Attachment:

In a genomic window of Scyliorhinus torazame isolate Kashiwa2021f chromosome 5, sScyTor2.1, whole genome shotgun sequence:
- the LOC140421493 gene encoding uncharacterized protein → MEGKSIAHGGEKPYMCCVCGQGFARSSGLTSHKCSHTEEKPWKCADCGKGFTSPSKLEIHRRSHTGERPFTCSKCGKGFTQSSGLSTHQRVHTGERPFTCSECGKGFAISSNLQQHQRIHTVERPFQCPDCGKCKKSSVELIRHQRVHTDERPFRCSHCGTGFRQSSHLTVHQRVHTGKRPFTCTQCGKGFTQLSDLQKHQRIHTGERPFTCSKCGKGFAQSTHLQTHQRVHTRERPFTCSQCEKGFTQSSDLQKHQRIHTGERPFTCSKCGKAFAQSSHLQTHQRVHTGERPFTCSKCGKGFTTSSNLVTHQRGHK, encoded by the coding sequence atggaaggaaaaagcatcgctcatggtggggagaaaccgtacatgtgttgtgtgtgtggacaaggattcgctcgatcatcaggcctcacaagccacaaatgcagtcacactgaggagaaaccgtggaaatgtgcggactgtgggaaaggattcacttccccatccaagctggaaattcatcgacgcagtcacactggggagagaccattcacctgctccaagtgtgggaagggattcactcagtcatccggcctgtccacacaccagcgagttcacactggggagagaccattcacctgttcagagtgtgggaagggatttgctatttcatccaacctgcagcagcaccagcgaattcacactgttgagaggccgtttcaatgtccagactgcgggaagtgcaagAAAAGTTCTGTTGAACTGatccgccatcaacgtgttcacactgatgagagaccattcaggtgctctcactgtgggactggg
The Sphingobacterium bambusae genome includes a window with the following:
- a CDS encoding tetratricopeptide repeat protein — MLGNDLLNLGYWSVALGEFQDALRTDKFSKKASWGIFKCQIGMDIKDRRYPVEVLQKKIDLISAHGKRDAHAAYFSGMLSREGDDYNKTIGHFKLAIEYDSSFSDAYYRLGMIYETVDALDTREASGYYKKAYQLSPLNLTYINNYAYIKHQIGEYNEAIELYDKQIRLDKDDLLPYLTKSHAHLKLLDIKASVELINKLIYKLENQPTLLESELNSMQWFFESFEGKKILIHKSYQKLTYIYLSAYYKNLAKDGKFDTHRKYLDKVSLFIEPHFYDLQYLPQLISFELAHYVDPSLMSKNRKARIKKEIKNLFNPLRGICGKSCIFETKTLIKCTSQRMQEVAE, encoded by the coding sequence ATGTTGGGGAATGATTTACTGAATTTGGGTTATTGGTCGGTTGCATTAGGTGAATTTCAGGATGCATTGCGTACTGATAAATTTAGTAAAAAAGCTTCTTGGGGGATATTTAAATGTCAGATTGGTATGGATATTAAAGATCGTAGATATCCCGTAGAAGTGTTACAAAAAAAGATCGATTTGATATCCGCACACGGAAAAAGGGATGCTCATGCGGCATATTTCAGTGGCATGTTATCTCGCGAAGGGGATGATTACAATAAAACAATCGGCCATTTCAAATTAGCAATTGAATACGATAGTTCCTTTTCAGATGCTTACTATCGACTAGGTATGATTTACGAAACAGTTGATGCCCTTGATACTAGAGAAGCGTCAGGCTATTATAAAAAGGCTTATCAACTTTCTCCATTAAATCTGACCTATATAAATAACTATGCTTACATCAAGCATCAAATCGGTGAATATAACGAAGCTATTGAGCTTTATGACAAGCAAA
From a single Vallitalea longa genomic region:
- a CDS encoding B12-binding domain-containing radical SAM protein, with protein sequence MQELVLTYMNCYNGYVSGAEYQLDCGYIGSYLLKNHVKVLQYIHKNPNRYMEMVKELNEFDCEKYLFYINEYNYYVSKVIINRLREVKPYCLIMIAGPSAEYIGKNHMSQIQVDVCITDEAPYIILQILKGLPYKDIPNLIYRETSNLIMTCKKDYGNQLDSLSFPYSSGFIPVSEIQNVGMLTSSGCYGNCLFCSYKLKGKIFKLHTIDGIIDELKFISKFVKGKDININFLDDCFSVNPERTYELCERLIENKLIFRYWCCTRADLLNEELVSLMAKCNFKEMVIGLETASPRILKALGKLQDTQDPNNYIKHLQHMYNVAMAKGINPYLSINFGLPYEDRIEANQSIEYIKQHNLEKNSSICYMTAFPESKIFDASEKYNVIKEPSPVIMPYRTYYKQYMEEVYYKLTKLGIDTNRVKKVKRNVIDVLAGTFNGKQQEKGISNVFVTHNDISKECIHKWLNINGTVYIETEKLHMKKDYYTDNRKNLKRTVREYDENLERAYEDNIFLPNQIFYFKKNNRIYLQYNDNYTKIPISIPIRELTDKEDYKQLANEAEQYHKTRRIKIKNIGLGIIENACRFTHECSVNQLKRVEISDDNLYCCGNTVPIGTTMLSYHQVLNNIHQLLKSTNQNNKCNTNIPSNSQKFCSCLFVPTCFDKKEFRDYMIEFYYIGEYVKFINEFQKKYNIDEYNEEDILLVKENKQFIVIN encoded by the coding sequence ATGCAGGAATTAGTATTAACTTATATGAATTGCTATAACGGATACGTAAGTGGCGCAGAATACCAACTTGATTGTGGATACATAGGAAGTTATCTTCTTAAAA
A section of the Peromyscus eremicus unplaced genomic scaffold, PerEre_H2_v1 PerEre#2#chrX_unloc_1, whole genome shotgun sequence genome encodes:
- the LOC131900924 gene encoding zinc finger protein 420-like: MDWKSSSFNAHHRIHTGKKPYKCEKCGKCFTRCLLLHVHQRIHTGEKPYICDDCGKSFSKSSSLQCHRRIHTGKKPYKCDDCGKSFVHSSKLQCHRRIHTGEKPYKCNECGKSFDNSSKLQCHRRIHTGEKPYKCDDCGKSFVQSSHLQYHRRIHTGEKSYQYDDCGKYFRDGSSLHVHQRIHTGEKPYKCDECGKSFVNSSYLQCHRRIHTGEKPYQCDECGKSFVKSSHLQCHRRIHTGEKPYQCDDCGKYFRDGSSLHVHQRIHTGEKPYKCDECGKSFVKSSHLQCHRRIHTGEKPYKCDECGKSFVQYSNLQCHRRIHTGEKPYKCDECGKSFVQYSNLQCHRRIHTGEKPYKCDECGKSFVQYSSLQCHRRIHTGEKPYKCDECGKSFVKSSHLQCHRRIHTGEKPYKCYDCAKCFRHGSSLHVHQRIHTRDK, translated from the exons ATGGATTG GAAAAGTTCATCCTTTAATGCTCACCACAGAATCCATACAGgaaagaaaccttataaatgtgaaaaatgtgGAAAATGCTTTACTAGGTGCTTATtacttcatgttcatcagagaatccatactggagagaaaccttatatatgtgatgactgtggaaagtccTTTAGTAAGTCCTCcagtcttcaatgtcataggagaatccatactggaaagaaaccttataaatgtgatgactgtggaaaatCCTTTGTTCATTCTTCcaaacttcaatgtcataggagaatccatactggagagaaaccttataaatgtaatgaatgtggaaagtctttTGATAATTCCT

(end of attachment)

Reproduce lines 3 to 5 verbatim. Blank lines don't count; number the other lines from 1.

The Sphingobacterium bambusae genome includes a window with the following:
- a CDS encoding tetratricopeptide repeat protein — MLGNDLLNLGYWSVALGEFQDALRTDKFSKKASWGIFKCQIGMDIKDRRYPVEVLQKKIDLISAHGKRDAHAAYFSGMLSREGDDYNKTIGHFKLAIEYDSSFSDAYYRLGMIYETVDALDTREASGYYKKAYQLSPLNLTYINNYAYIKHQIGEYNEAIELYDKQIRLDKDDLLPYLTKSHAHLKLLDIKASVELINKLIYKLENQPTLLESELNSMQWFFESFEGKKILIHKSYQKLTYIYLSAYYKNLAKDGKFDTHRKYLDKVSLFIEPHFYDLQYLPQLISFELAHYVDPSLMSKNRKARIKKEIKNLFNPLRGICGKSCIFETKTLIKCTSQRMQEVAE, encoded by the coding sequence ATGTTGGGGAATGATTTACTGAATTTGGGTTATTGGTCGGTTGCATTAGGTGAATTTCAGGATGCATTGCGTACTGATAAATTTAGTAAAAAAGCTTCTTGGGGGATATTTAAATGTCAGATTGGTATGGATATTAAAGATCGTAGATATCCCGTAGAAGTGTTACAAAAAAAGATCGATTTGATATCCGCACACGGAAAAAGGGATGCTCATGCGGCATATTTCAGTGGCATGTTATCTCGCGAAGGGGATGATTACAATAAAACAATCGGCCATTTCAAATTAGCAATTGAATACGATAGTTCCTTTTCAGATGCTTACTATCGACTAGGTATGATTTACGAAACAGTTGATGCCCTTGATACTAGAGAAGCGTCAGGCTATTATAAAAAGGCTTATCAACTTTCTCCATTAAATCTGACCTATATAAATAACTATGCTTACATCAAGCATCAAATCGGTGAATATAACGAAGCTATTGAGCTTTATGACAAGCAAA
From a single Vallitalea longa genomic region: